1920s >> 1920 >> no-192-august-1920

Progress and Poverty

Reformers and revolutionists have from time immemorial been the recipients of that deep antagonism inherent in the brain of man towards any form whatsoever of ideas or actions detrimental to those at the time prevailing. History tells us that the advance of man from the savage state to the degree of intelligence of man to-day has been a gradual evolution from one stage to another. The germs of the actions which will govern the future state of mankind always being found in the previous state, make themselves felt among the people concerned, until at last conditions are ripe for a process of discarding the old and establishing the new. The Socialist, having studied these facts, recognises that no waving of red flags, plotting against governments, or such futilities, can bring about the coming advancement from Capitalism to Socialism, his object being to disseminate amongst his fellow men ideas regarding the position in which they are to-day relative to that which they could attain were they only to concentrate their minds on matters which affect their welfare and overcome that primitive opposition to ideas which aim at changing the present system of society.

By virtue of the present system itself society is unsocial in every aspect of the word. With regard to the methods of production, so long as the worker is maintained on a scale of living which is consistent with his efficiency as a worker no consideration is given to his social life. He is not considered as a member of society privileged to enjoy its pleasures, but rather just as a “hand,” a mere tool to be used how, when, and where the master requires.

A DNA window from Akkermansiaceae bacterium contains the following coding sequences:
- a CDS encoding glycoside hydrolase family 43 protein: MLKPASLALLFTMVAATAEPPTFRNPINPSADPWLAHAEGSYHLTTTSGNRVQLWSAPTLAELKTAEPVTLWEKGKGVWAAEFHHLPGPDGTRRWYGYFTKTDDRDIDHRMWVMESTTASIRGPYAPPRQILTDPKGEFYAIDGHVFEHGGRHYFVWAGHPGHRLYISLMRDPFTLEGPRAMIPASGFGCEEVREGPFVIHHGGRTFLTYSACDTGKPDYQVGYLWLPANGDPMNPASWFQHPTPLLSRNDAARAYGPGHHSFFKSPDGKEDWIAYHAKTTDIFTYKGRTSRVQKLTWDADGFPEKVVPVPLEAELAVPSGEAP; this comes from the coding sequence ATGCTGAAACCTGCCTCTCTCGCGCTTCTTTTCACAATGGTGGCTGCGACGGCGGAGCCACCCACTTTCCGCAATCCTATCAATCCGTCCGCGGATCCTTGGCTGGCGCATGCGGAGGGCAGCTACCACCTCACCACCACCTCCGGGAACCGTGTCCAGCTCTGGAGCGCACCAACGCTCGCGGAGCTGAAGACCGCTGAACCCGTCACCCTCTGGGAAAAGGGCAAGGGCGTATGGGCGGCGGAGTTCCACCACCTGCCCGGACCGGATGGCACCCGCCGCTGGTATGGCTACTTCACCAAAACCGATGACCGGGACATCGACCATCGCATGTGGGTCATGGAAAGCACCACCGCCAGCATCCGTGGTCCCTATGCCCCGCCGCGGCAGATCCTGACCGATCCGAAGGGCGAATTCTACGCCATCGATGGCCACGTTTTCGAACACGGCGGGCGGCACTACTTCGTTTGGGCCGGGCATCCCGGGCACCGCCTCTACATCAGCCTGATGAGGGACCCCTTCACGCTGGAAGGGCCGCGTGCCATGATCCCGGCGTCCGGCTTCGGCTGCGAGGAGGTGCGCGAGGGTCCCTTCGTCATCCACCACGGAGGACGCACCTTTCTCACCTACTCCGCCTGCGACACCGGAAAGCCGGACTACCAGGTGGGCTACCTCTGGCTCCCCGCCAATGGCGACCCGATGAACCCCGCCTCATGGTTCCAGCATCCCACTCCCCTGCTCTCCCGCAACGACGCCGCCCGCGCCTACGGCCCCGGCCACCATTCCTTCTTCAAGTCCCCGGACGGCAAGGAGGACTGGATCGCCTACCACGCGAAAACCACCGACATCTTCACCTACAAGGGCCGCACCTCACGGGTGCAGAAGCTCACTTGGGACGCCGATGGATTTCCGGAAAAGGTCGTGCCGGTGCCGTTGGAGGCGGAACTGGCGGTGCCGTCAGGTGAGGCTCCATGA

For example, with regard to the recent report in the papers anent a mid-week football match, the promoters were asked to discontinue mid-week football, not because watching football was detrimental to the eyesight of the spectators or society at large, but because “profits” were being lost to shareholders.

The Socialist does not desire to impose any rules or conditions on society. All he asks is that society will consciously apply principles for the benefit of society as a whole, entirely eliminating any question of class distinction, thereby directly being the means of man recognising that he has no reason to humble himself to anyone. Servility and humility are but the primitive acts of religious superstition, fostered by Press and pulpit in an endeavour to blind the workers to the stern reality that while capitalism continues its course the poverty of the workers must become continually greater.

No reforms or palliatives can possibly improve the condition of the working class for any period, it is the wages system that is the cause of all the ills which are rampant to-day, and until that system is abolished the Socialist can confidently prophesy that the condition of the working class will gradually become worse. Speeding up production in an effort to secure greater profits, choke the warehouses with the goods produced by the workers ; unemployment becomes more intense, and, in the struggle for markets, war becomes a necessity of the system. And the cycle goes on only with greater intensity.

Socialism is the only system yet advanced which claims to ofier humanity a world devoid of poverty. The only party in Great Britain, advocating Socialism is the S.P.G,B., and while various freak parties glitter in the light of publicity only to fade away, the Socialist Party steadily gains ground.

A. J. S.

(Socialist Standard, August 1920)